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Pompeo says current US-Europe trade deal is 'not fair'

Mike Pompeo spoke to Euronews in The Hague
Mike Pompeo spoke to Euronews in The Hague
By Darren McCaffrey and Alastair Jamieson
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Relations between Europe and the U.S. are “excellent” but current trade terms are “not fair” to America, Mike Pompeo said.


Relations between Europe and the U.S. are “excellent” but current trade terms are “not fair” to America, Mike Pompeo said on Monday as he visited the Netherlands.

The U.S. Secretary of State said Donald Trump was “trying to get a fair, reciprocal, even playing field for America and for Europe” and that “disagreements” were a normal part of transatlantic diplomacy.

In an interview with Euronews, he was asked about reports that the president had previously referred to the European Union a ‘foe’.

“I think what President Trump meant was there are places where the United States economy hasn’t been treated fairly,” Pompeo said.

“We can’t sell our agricultural products in most countries inside the European Union yet the European Union can sell their products into the United States — that’s not fair, that’s not reciprocal. No-one would think you would set up a trade regime that would permit that to continue to happen, to have unequal tariffs.”


Pompeo was in The Hague to attend a U.S.-Dutch entrepreneurship conference and to meet his Dutch counterpart, Stef Blok.

He denied there were tensions over U.S. foreign and trade policy, such as differences on how to deal with Iran and Venezuela.

“I meet with my European partners constantly,” Pompeo said. “There are always … disagreements, there’s spats, there’s trade disputes … but it’s always the case that our shared value sets … those always prevail and they will here again too.”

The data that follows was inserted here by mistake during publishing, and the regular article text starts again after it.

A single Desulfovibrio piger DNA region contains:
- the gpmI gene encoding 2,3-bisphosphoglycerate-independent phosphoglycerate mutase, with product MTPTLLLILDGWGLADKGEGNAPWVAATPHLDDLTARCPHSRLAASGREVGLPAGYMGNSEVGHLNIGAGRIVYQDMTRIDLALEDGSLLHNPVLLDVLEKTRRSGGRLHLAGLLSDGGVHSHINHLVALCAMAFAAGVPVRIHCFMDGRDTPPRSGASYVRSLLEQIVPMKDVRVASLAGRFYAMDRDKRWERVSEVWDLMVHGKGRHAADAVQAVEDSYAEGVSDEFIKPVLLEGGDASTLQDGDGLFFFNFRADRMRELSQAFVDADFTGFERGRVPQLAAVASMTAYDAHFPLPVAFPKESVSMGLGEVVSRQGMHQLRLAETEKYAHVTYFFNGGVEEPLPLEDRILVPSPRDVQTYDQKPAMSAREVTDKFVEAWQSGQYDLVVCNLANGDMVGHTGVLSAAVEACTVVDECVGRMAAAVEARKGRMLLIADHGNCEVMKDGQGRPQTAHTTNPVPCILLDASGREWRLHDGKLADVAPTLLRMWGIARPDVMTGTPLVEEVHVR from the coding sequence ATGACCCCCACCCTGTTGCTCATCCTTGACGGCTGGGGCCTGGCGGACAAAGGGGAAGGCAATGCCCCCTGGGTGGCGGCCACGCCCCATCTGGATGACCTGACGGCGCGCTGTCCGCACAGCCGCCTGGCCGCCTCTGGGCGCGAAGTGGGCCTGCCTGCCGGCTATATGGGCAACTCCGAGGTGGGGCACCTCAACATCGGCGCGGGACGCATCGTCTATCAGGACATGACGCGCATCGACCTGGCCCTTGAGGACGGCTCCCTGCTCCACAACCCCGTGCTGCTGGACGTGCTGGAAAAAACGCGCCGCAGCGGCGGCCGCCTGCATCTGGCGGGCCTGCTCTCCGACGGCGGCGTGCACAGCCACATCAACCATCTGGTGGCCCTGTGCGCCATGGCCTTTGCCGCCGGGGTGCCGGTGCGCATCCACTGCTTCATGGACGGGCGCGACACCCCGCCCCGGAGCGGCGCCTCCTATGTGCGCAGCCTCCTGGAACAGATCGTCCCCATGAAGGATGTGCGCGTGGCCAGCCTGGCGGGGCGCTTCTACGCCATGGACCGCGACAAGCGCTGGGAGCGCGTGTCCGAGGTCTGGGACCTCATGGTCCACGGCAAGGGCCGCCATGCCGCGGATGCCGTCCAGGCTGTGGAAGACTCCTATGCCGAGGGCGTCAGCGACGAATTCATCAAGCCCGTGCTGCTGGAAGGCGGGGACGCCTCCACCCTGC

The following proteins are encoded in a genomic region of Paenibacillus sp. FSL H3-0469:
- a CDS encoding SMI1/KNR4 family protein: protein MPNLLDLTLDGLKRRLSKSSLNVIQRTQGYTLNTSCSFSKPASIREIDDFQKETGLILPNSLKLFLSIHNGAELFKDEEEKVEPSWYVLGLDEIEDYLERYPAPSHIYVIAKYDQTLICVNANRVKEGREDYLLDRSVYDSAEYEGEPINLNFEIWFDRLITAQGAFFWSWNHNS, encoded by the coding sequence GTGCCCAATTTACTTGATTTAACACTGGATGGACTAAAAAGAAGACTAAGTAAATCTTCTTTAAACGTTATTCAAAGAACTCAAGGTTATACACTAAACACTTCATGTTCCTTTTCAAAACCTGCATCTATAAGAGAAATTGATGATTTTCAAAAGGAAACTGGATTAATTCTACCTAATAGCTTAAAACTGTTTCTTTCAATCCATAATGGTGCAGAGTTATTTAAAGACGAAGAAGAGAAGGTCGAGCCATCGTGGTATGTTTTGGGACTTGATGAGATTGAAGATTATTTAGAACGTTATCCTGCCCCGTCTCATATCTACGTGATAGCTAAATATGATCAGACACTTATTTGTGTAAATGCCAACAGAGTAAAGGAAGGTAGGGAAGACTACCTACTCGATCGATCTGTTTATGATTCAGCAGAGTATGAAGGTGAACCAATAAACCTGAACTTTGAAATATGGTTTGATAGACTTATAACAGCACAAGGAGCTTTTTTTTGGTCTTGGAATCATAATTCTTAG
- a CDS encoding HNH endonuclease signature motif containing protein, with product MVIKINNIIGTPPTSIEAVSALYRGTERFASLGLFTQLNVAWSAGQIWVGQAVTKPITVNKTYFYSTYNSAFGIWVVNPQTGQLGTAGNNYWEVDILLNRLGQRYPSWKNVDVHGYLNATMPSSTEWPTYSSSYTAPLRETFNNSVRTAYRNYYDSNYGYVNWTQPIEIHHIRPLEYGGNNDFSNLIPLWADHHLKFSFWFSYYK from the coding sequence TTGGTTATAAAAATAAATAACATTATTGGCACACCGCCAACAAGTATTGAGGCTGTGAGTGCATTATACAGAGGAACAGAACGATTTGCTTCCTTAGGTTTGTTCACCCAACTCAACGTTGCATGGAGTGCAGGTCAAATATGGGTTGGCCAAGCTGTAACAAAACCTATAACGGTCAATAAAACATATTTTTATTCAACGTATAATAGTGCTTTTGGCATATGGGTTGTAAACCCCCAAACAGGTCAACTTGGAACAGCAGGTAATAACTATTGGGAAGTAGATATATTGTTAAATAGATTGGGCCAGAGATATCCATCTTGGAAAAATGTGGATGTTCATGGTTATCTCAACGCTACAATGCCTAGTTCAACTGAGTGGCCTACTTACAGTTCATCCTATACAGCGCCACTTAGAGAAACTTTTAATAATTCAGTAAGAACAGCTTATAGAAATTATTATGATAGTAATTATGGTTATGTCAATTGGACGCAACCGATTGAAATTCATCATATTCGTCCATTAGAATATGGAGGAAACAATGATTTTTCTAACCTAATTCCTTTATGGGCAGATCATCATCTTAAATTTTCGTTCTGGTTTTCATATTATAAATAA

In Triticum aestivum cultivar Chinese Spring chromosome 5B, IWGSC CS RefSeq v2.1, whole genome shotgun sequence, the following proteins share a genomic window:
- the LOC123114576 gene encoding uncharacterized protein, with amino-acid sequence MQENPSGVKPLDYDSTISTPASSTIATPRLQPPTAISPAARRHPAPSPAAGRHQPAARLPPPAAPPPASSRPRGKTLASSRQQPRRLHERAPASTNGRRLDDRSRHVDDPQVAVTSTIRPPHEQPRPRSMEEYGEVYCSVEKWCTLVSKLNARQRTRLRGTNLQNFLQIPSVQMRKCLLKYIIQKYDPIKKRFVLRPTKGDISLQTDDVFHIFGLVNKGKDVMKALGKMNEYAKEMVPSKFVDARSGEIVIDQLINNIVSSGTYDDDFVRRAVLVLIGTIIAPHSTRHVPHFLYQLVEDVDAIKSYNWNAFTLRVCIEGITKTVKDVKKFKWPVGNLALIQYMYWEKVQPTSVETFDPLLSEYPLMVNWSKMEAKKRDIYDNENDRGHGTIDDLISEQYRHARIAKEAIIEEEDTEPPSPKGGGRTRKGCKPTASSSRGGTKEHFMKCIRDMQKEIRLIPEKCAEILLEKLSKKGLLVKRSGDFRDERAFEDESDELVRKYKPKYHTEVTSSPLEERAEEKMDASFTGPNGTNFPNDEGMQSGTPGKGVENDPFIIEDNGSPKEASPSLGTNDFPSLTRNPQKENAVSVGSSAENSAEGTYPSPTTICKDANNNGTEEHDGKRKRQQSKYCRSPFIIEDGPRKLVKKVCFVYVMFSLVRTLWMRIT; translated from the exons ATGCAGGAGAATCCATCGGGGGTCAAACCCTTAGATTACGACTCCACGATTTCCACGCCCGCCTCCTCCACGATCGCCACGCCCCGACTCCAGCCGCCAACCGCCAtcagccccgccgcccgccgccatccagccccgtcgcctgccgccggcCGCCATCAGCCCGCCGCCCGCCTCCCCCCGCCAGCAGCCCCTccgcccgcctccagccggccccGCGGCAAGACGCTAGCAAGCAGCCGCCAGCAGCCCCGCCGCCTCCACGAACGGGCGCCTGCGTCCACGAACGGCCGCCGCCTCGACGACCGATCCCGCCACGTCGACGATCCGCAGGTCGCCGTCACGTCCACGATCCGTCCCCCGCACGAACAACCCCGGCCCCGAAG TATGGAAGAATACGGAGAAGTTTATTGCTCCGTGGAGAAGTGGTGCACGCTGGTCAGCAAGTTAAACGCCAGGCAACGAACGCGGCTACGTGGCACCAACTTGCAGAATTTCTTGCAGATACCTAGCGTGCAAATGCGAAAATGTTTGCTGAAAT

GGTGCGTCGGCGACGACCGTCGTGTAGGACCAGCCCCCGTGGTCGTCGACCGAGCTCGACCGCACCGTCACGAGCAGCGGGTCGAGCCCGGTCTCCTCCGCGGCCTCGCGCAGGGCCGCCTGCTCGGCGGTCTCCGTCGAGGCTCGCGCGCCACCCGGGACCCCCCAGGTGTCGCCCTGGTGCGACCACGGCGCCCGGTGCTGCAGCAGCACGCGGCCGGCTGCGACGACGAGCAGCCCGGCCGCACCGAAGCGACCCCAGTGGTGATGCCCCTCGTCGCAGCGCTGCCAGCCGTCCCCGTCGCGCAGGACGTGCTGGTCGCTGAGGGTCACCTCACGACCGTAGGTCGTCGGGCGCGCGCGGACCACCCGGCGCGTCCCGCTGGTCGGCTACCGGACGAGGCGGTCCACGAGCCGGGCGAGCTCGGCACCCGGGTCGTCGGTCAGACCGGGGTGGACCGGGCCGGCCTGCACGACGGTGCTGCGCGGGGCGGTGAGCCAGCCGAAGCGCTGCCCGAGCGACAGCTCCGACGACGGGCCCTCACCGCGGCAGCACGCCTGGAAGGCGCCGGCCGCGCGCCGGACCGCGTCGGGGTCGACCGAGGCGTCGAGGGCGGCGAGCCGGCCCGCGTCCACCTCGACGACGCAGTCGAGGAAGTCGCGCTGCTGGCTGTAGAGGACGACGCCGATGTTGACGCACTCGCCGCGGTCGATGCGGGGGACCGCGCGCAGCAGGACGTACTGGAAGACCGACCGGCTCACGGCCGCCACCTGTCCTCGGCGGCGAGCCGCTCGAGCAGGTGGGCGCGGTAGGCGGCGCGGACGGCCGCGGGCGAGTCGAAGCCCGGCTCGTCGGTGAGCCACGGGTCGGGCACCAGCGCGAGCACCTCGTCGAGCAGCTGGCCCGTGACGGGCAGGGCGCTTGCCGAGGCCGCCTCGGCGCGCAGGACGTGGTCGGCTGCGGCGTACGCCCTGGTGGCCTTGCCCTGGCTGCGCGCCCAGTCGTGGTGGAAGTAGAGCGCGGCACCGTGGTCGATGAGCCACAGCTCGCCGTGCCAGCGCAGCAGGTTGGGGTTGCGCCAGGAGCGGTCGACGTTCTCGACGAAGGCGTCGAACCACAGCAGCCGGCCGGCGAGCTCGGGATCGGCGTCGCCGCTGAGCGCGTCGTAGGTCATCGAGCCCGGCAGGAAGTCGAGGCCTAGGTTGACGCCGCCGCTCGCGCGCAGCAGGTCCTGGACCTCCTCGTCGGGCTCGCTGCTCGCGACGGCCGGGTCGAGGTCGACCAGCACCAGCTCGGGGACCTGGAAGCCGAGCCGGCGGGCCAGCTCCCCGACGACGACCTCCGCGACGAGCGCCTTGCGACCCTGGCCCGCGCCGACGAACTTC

He added: “There’s a long history of the United States and Europe having places where we disagree, I’m sure that will continue but the overall relationship? I must say I think it is excellent.”

Pompeo also said the U.S. was keen to establish a post-Brexit trade deal with Britain but denied Trump was trying to influence British politics by publicly calling for a no-deal withdrawal from the EU.

“The people of the United Kingdom are the biggest supporters [of Brexit], right? They voted for it. This is what actually matters. That is why Brexit will proceed. It’s not because of what any third party says, it’s because the people of the United Kingdom have demanded it.”


He also insisted that U.S. intelligence agencies were right to have concerns about the Chinese telecoms giant, Huawei, despite scepticism expressed by Trump.

"Look, I used to run the CIA," Pompeo said. "There’s no doubt the intelligence community gets things wrong from time to time but their overall body of work is excellent and to be relied upon and trusted. Western countries, liberal democracies share a common value set. The Chinese don’t share that value set."

Huawei's corporate governance, which includes three Communist Party members sitting on its board of directors, was "deeply inconsistent" with European standards, he said.

“Europeans care deeply about privacy, I know that very well,” Pompeo said. “One can’t have private information flowing across a network that has access and control from the Chinese government.”

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